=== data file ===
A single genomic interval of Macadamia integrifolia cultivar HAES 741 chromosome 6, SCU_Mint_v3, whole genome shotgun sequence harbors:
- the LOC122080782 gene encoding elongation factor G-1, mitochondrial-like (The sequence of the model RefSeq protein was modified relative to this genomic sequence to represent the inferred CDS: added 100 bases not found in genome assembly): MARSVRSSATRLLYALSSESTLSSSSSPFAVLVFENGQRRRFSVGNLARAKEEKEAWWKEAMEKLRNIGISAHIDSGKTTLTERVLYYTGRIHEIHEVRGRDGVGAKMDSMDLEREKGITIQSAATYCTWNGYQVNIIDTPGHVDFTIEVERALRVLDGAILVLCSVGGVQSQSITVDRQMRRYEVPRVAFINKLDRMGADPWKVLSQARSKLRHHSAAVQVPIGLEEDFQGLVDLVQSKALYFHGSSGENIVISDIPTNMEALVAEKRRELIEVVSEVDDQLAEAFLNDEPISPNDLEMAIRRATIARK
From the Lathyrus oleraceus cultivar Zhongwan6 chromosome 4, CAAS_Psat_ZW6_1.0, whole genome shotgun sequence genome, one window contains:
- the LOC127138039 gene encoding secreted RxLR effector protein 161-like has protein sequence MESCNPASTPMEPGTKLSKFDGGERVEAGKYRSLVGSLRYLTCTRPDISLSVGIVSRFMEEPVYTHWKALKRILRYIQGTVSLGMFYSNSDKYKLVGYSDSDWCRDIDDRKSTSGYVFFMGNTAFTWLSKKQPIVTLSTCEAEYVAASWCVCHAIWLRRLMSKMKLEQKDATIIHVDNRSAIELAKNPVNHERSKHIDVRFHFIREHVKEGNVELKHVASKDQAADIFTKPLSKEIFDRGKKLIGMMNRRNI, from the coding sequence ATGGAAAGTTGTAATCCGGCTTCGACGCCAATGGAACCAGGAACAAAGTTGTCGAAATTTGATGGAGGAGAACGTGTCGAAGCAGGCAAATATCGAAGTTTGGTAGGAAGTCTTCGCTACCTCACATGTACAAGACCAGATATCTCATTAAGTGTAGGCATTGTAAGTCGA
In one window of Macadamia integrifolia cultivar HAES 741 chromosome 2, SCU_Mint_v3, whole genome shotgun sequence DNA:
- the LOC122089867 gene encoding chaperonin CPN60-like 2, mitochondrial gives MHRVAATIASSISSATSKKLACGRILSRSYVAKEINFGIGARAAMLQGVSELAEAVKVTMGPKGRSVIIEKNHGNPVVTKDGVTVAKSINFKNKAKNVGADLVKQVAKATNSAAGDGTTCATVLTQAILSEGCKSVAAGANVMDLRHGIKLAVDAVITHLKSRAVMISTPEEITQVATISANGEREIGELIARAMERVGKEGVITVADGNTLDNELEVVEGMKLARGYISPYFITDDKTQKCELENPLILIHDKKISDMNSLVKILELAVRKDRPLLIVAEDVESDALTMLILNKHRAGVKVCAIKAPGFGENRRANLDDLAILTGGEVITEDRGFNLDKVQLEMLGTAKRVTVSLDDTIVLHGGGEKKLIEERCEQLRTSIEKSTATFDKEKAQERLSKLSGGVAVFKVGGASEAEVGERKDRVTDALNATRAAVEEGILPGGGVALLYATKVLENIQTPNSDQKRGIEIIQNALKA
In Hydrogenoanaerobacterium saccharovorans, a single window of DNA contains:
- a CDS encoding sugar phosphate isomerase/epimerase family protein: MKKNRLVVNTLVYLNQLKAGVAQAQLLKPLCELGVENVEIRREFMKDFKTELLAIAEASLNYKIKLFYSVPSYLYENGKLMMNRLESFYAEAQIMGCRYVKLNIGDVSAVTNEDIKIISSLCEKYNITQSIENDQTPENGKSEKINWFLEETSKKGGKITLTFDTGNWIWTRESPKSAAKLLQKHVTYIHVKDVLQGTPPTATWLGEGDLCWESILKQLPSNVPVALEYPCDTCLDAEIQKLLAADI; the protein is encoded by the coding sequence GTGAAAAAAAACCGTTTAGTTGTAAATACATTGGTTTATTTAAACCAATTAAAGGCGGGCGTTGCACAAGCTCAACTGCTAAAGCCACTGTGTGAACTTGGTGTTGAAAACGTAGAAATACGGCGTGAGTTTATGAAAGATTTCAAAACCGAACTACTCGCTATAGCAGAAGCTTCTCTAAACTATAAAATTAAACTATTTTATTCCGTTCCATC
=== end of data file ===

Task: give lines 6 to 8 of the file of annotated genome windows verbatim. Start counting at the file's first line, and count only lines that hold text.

- the LOC122089867 gene encoding chaperonin CPN60-like 2, mitochondrial gives MHRVAATIASSISSATSKKLACGRILSRSYVAKEINFGIGARAAMLQGVSELAEAVKVTMGPKGRSVIIEKNHGNPVVTKDGVTVAKSINFKNKAKNVGADLVKQVAKATNSAAGDGTTCATVLTQAILSEGCKSVAAGANVMDLRHGIKLAVDAVITHLKSRAVMISTPEEITQVATISANGEREIGELIARAMERVGKEGVITVADGNTLDNELEVVEGMKLARGYISPYFITDDKTQKCELENPLILIHDKKISDMNSLVKILELAVRKDRPLLIVAEDVESDALTMLILNKHRAGVKVCAIKAPGFGENRRANLDDLAILTGGEVITEDRGFNLDKVQLEMLGTAKRVTVSLDDTIVLHGGGEKKLIEERCEQLRTSIEKSTATFDKEKAQERLSKLSGGVAVFKVGGASEAEVGERKDRVTDALNATRAAVEEGILPGGGVALLYATKVLENIQTPNSDQKRGIEIIQNALKA
In Hydrogenoanaerobacterium saccharovorans, a single window of DNA contains:
- a CDS encoding sugar phosphate isomerase/epimerase family protein: MKKNRLVVNTLVYLNQLKAGVAQAQLLKPLCELGVENVEIRREFMKDFKTELLAIAEASLNYKIKLFYSVPSYLYENGKLMMNRLESFYAEAQIMGCRYVKLNIGDVSAVTNEDIKIISSLCEKYNITQSIENDQTPENGKSEKINWFLEETSKKGGKITLTFDTGNWIWTRESPKSAAKLLQKHVTYIHVKDVLQGTPPTATWLGEGDLCWESILKQLPSNVPVALEYPCDTCLDAEIQKLLAADI; the protein is encoded by the coding sequence GTGAAAAAAAACCGTTTAGTTGTAAATACATTGGTTTATTTAAACCAATTAAAGGCGGGCGTTGCACAAGCTCAACTGCTAAAGCCACTGTGTGAACTTGGTGTTGAAAACGTAGAAATACGGCGTGAGTTTATGAAAGATTTCAAAACCGAACTACTCGCTATAGCAGAAGCTTCTCTAAACTATAAAATTAAACTATTTTATTCCGTTCCATC